Leanne Boyce, MS, CCC-SLP,CLC
Committed to What’s Right for You
When my job involved more parent coaching, I was occasionally asked how to adapt bottle skills and recommendations for chest feeding.
These questions began to come up more frequently around the time I delivered my first daughter in 2017. I saw first-hand how the most natural method of feeding an infant didn’t feel natural or intuitive. Sometimes it felt clumsy and painful. I found help from my doula and local lactation consultants. It made me appreciate the breadth of knowledge necessary to support a chest feeding pair.
My background has taught me that all relationships have a deeper body language form of communication. Feeding your infant communicates: “I see you, I love you, I’ll take care of you.” My two young daughters show me daily how much love and persistence it can take to keep them fed.
From breast to bottle to table food. I feel lucky to support families on their journey to feed their infants at every stage.
I graduated with my Masters in Speech Language Pathology from Florida State University in 2012, following an internship with a NICU placement at the Medical University of South Carolina. I have been a practicing Speech and Language Pathologist (SLP) for 10 years, following my husband’s Navy placements across three states in that time: Florida, Maryland and now California.
What has stayed consistent over these years has been my focus and passion in working with the youngest infants and children, typically those with severe or multiple disabilities. I worked closely with families of infants who were NICU graduates or had a wide range of other medical challenges. As a SLP my job was to notice and teach families how even the smallest and newest infants use their body to communicate their needs and joy. Although my work heavily involved feeding therapy with infants and children, the speech-pathology framework was based on bottle feeding or work towards g-tube weaning. Bottle feeding skills worked well when I was in a medically fragile daycare setting in Florida; parents were often working and not available for speech and feeding sessions throughout the day. Once I moved to Maryland, my job involved more parent coaching and I was occasionally asked how to adapt bottle skills and recommendations for chest feeding.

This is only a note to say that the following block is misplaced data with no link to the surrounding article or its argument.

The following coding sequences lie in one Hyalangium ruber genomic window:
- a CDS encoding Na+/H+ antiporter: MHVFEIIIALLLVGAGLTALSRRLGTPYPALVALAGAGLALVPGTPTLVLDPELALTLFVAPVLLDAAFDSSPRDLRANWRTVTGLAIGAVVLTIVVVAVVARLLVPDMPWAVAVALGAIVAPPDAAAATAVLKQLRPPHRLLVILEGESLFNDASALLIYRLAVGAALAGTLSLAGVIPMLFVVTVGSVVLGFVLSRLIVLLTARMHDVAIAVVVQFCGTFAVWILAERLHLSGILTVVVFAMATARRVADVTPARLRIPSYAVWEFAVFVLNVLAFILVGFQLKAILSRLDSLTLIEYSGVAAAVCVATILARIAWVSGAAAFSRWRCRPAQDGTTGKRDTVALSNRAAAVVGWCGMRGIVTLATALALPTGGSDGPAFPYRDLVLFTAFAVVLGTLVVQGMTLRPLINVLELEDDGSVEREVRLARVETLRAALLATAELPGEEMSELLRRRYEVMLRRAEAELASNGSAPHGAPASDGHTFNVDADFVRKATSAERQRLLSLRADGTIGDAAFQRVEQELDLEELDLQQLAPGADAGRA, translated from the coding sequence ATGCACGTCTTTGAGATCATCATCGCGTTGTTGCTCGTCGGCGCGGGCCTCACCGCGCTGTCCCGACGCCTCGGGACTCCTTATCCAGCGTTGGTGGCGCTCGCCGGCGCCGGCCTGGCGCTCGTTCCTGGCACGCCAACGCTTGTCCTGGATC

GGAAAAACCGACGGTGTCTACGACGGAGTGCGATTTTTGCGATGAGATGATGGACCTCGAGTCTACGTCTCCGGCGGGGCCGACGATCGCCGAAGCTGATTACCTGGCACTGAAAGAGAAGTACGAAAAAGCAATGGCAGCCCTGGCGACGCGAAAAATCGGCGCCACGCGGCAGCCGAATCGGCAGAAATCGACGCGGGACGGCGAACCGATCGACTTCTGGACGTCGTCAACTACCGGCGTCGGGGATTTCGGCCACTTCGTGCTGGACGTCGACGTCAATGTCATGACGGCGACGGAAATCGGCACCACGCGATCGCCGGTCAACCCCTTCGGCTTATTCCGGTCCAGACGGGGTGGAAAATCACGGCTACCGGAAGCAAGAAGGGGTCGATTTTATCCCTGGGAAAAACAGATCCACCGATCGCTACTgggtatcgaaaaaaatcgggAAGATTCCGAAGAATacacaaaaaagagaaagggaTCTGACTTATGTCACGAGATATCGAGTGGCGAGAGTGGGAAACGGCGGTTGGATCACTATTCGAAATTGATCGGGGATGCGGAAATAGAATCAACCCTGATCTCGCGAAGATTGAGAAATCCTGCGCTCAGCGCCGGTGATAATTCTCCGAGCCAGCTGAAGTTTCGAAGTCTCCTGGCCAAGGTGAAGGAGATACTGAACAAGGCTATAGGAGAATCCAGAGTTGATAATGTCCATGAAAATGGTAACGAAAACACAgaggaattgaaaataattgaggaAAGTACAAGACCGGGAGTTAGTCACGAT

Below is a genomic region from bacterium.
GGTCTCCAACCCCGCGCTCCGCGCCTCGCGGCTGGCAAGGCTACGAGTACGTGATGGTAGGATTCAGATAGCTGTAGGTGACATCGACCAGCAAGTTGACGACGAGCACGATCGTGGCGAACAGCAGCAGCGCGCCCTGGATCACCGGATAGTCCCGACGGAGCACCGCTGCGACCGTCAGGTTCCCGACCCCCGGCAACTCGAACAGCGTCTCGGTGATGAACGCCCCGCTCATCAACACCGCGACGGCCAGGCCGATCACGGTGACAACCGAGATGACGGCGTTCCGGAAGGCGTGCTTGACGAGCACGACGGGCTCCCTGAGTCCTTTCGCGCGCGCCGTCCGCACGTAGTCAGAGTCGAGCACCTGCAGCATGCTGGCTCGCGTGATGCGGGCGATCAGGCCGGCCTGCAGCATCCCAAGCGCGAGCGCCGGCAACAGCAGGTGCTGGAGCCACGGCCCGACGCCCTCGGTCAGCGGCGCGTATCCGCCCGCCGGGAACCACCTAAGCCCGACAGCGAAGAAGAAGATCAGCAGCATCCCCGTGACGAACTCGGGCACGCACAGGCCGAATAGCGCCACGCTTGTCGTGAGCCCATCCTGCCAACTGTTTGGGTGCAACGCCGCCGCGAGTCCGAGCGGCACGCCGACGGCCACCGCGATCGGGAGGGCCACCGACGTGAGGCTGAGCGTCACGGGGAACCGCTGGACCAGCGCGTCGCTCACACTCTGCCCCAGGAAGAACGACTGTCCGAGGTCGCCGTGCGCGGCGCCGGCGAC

These questions began to come up more frequently around the time I delivered my first daughter in 2017. I saw first-hand how the most natural method of feeding an infant didn’t feel natural or intuitive. In fact, it could feel clumsy and painful. I found help from my doula and local lactation consultants and grew to appreciate the breadth of knowledge necessary to support a chest feeding pair.
I began to see how my background with feeding children with medical needs could be expanded to help families with unique chest feeding needs; I decided to pursue additional education and training. My family moved to San Diego in March of 2020, and with the help and support of Carly as a mentor I completed my Clinical Lactation Counselor requirements in 2021 through the Academy of Lactation Policy and Practice.
I treasure the trust placed in me by parents, I aim to empower families to feel confident in their abilities to feed their children. My ultimate goal is to become a resource for families that have children with exceptional medical needs. Due to my background as a SLP, I feel uniquely positioned to support families with medically fragile children, and I am grateful for the opportunity to continue my education and work as a Lactation Counselor.